Raise your hands if you know how to spell “donut.”

8. Third Year at WSU (March 16) – I will forever be grateful to WSU for the incredible employment opportunity I was given so whenever I write about my job it has special meaning to me. In this blog post I recapped my third year as a Coug and summarized it with one word: progress. I described how I “wasn’t new anymore” and that my third year was also an emergence of sorts as I “crept from behind the anonymity of the screen to the front of conference rooms” thanks to the lifting of COVID restrictions.

I had numerous speaking engagements in my third year at WSU, but none more important than my presentation with colleagues at the American Marketing Association’s Symposium for the Marketing of Higher Ed.

7. Vanity Tipping (April 18) – If you are looking for a post where my mild-mannered self became a little unhinged, you found it. In mid-April a shameless solicitation for a tip at a Papa Murphy’s restaurant put me so over the edge that I had to sound off. I blasted the current day gratuity culture that guilts you into tipping for everything, whether it be preparing your own froyo cup or paying for bowling. The passion that I injected into this blog post and my still-firm belief that tipping has catapulted out of control lands it a spot on this countdown.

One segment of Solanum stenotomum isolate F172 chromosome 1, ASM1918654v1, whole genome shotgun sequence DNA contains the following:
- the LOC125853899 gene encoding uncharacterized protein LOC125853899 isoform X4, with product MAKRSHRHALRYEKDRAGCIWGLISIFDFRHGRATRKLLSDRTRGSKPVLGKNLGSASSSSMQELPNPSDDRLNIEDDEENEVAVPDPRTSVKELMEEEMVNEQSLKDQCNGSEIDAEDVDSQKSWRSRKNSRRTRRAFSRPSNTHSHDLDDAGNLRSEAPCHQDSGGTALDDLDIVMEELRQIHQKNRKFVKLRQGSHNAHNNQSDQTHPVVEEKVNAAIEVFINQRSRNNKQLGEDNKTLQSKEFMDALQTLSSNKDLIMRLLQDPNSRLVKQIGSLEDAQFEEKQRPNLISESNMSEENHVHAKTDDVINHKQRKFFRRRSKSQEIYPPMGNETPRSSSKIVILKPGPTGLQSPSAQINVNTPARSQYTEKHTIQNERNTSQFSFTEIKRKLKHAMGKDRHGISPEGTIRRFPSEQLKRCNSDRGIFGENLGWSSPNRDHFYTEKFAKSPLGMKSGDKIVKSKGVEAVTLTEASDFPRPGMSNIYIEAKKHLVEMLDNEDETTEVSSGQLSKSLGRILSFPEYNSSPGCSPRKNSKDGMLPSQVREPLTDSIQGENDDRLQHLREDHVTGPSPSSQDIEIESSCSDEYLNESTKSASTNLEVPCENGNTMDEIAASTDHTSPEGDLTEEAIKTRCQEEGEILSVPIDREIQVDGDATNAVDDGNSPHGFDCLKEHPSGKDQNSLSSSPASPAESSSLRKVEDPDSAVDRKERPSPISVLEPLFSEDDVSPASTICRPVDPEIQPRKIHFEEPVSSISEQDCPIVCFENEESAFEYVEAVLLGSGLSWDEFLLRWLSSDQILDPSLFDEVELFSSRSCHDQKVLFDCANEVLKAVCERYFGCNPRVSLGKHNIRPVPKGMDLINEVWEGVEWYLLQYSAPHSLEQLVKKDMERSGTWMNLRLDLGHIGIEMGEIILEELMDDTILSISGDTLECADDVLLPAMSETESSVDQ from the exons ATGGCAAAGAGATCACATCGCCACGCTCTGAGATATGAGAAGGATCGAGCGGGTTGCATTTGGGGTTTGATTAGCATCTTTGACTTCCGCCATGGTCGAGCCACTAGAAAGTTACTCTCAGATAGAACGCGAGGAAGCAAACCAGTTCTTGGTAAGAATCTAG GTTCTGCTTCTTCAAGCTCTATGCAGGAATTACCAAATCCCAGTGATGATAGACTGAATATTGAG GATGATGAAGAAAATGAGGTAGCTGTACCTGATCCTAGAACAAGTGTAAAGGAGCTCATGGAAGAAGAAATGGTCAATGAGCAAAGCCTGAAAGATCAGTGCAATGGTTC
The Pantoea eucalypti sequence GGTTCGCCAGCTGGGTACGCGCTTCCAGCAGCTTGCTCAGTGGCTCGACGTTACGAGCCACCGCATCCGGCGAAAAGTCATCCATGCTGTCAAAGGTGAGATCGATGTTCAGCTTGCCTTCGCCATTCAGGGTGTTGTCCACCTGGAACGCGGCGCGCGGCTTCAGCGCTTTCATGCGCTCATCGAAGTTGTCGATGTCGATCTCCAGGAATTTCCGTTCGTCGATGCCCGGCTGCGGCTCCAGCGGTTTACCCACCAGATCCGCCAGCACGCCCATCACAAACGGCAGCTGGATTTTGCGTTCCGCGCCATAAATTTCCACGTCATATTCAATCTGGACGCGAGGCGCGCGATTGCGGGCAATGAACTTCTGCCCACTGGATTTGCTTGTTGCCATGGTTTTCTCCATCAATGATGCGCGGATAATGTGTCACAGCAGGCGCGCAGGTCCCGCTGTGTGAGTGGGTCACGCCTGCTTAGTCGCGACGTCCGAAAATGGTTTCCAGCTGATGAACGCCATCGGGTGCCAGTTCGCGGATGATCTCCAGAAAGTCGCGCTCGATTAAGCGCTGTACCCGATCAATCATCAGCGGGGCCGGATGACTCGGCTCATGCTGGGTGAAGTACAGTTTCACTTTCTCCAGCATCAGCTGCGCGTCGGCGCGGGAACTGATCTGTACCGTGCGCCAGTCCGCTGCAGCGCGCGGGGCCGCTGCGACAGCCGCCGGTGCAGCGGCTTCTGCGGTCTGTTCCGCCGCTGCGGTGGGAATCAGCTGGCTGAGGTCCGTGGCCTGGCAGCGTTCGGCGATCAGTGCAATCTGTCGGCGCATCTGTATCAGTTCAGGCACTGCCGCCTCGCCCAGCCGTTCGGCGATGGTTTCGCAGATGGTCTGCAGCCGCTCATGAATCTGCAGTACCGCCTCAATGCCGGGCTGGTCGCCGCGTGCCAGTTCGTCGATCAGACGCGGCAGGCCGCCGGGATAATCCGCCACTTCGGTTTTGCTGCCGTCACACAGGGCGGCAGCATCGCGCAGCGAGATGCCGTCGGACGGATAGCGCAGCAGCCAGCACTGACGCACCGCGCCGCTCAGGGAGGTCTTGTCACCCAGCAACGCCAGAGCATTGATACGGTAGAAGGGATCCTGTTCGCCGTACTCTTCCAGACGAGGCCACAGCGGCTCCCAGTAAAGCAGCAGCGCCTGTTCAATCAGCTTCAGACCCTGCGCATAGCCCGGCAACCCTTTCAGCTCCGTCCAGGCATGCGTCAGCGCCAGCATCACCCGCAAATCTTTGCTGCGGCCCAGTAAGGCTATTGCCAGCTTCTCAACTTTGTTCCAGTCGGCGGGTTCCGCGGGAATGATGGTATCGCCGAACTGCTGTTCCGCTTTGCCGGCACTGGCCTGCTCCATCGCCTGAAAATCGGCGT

I was given the opportunity to tip at the bowling alley earlier this month. It is out of control.

6. Happy 12th Ordination Anniversary, Fr. Jeff (May 26) – A very special man had become a regular in many of my blog posts over the past few years that it made sense to finally devote an entire entry to him. When Fr. Jeff Lewis’ ordination anniversary approached in May, I jumped at the chance to do just that. I commemorated the occasion by describing the amazing impact he has had on our family. Not only has “Papa J” brought the four of us closer to Christ but he has become one of our best friends. What a blessing it is to have him in our lives!

On Friday, May 26, 2023, Fr. Jeff Lewis celebrated his 12th anniversary of his ordination to the priesthood.